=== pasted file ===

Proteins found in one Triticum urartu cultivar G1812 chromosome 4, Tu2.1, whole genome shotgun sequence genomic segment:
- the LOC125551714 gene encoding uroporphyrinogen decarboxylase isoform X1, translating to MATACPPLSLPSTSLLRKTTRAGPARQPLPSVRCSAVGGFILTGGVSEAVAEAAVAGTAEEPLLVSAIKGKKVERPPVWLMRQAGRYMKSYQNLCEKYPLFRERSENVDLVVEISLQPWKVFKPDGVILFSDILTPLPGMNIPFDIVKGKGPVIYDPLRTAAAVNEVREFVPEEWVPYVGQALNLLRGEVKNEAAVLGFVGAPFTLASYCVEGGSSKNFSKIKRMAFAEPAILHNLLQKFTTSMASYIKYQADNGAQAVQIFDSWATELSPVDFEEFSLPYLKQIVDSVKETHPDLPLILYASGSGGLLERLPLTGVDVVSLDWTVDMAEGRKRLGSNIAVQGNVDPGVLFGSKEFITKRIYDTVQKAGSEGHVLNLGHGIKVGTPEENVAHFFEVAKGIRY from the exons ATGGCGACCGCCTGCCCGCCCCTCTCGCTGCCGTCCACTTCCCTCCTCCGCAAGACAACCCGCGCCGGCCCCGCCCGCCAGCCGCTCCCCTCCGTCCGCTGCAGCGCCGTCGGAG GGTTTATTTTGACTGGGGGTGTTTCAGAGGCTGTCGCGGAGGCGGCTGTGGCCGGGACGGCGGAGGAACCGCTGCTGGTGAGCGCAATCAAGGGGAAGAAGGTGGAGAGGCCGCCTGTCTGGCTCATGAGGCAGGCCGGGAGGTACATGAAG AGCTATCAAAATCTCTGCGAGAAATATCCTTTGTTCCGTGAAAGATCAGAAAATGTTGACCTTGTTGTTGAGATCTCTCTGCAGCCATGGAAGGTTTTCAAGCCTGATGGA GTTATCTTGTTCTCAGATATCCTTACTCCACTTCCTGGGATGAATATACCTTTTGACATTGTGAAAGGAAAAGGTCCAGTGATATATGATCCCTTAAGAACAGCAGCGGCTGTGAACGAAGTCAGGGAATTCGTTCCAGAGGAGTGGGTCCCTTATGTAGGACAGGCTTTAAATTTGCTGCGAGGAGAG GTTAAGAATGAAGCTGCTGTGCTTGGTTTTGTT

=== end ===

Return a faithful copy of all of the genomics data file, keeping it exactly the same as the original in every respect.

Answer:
Proteins found in one Triticum urartu cultivar G1812 chromosome 4, Tu2.1, whole genome shotgun sequence genomic segment:
- the LOC125551714 gene encoding uroporphyrinogen decarboxylase isoform X1, translating to MATACPPLSLPSTSLLRKTTRAGPARQPLPSVRCSAVGGFILTGGVSEAVAEAAVAGTAEEPLLVSAIKGKKVERPPVWLMRQAGRYMKSYQNLCEKYPLFRERSENVDLVVEISLQPWKVFKPDGVILFSDILTPLPGMNIPFDIVKGKGPVIYDPLRTAAAVNEVREFVPEEWVPYVGQALNLLRGEVKNEAAVLGFVGAPFTLASYCVEGGSSKNFSKIKRMAFAEPAILHNLLQKFTTSMASYIKYQADNGAQAVQIFDSWATELSPVDFEEFSLPYLKQIVDSVKETHPDLPLILYASGSGGLLERLPLTGVDVVSLDWTVDMAEGRKRLGSNIAVQGNVDPGVLFGSKEFITKRIYDTVQKAGSEGHVLNLGHGIKVGTPEENVAHFFEVAKGIRY from the exons ATGGCGACCGCCTGCCCGCCCCTCTCGCTGCCGTCCACTTCCCTCCTCCGCAAGACAACCCGCGCCGGCCCCGCCCGCCAGCCGCTCCCCTCCGTCCGCTGCAGCGCCGTCGGAG GGTTTATTTTGACTGGGGGTGTTTCAGAGGCTGTCGCGGAGGCGGCTGTGGCCGGGACGGCGGAGGAACCGCTGCTGGTGAGCGCAATCAAGGGGAAGAAGGTGGAGAGGCCGCCTGTCTGGCTCATGAGGCAGGCCGGGAGGTACATGAAG AGCTATCAAAATCTCTGCGAGAAATATCCTTTGTTCCGTGAAAGATCAGAAAATGTTGACCTTGTTGTTGAGATCTCTCTGCAGCCATGGAAGGTTTTCAAGCCTGATGGA GTTATCTTGTTCTCAGATATCCTTACTCCACTTCCTGGGATGAATATACCTTTTGACATTGTGAAAGGAAAAGGTCCAGTGATATATGATCCCTTAAGAACAGCAGCGGCTGTGAACGAAGTCAGGGAATTCGTTCCAGAGGAGTGGGTCCCTTATGTAGGACAGGCTTTAAATTTGCTGCGAGGAGAG GTTAAGAATGAAGCTGCTGTGCTTGGTTTTGTT